VK2TP at Wellington has been making observations of aircraft enhancement of the path between my 144MHz beacon and Wellington, an obstructed direct path of 259km. The beacon modulation pattern includes a long steady carrier which permits better observation of the nature of these aircraft enhanced paths. Continue reading 144MHz beacon observation from Wellington NSW – 3 aircraft reflections
The article Checkout of a roll of Commscope 4510404 CCS RG11A/U – Zoc, Zsc based MLL calculation ended with a comment on making the measurements with a nanoVNA.
This article reports measurements with a nanoVNA-H v3.3 (modified) calibrated and swept from 1-31MHz using nanovna_mod. Continue reading Checkout of a roll of Commscope 4510404 CCS RG11A/U – Zoc, Zsc based MLL calculation – nanoVNA
One sees discussions online regarding the suitability of various conductor materials for antennas and feedlines.
A recent thread asked about
steel as an antenna radiator and one response tried to answer the question using NEC models of a half wave 40m dipole.
Above is the graphic offered to support the analysis that steel is only 0.5dB behind copper, the poster stating: Continue reading Steel as an antenna radiator
Checkout of a roll of Commscope 4510404 CCS RG11A/U documented a simple and quick test of the matched line loss (MLL) of a roll of new RG11A/U just delivered. The test used is simple, and quite suited to the case where the far end of the cable is not accessible, eg buried inside the drum.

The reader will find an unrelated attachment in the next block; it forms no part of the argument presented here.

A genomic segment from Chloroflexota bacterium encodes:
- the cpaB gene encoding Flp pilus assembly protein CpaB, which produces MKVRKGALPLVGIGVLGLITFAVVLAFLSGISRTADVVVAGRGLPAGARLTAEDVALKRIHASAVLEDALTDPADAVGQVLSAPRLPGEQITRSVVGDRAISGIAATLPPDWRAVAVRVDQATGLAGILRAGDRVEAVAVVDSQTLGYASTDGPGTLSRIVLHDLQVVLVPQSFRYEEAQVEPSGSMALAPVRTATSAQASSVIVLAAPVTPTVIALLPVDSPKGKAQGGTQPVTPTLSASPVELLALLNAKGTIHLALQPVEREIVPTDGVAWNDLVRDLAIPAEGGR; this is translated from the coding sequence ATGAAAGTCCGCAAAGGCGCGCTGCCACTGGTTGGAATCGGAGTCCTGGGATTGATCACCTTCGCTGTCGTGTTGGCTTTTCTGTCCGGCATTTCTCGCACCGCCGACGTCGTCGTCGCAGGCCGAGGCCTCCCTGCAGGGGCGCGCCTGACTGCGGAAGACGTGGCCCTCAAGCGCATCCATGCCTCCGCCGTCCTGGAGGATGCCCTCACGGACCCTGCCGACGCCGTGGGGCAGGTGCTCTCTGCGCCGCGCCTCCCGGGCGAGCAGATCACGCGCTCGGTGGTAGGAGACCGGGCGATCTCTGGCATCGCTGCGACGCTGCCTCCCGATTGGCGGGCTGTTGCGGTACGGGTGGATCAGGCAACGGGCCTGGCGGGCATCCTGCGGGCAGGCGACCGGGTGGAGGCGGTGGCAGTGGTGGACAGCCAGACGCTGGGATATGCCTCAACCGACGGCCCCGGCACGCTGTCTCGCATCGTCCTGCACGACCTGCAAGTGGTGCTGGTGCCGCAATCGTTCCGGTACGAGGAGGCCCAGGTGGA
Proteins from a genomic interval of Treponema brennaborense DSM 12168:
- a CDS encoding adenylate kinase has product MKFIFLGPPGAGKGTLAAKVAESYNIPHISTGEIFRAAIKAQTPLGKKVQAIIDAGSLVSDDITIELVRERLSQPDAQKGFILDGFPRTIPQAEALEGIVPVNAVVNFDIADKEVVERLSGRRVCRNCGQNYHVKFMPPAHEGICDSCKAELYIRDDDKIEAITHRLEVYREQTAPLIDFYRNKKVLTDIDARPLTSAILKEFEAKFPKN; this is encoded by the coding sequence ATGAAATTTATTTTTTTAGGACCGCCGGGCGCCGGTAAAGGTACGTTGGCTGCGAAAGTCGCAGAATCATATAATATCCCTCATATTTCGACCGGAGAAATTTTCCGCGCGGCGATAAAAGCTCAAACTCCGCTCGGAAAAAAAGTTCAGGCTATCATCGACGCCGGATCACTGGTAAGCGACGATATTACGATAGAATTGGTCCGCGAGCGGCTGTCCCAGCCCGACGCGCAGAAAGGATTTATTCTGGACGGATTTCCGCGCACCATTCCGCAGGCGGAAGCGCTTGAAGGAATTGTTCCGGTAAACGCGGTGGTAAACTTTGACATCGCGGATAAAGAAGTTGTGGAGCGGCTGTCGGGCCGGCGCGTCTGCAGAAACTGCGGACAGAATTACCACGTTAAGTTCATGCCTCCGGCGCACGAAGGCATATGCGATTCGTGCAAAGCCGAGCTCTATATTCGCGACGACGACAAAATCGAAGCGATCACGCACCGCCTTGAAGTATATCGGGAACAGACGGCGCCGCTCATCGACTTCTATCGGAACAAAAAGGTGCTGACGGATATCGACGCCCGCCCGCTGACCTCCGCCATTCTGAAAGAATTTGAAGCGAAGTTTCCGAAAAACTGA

In this case, the far end of the cable was accessible and a series of measurements of impedance with a short and open termination could be made. This is a more comprehensive test, but involves more complicated calculations. Continue reading Checkout of a roll of Commscope 4510404 CCS RG11A/U – Zoc, Zsc based MLL calculation
I saw an eBay listing for 305m (1000′) rolls of Commscope 4510404 CCS RG11A/U which looked interesting, time for some due diligence.
Being a brand name product, specifications were probably available and indeed were quickly found.
The cable is a CCS RG11A/U (Zo=75Ω), and from the centre conductor DC resistance value (12.5Ω/305m) and 1.63mm (#14) size, it appeared likely that it was 21% IACS Copperweld, and that the cladding thickness should be 49µm. At that copper thickness, near copper like performance was likely down to perhaps 7MHz (where it is 2 skin depths thick).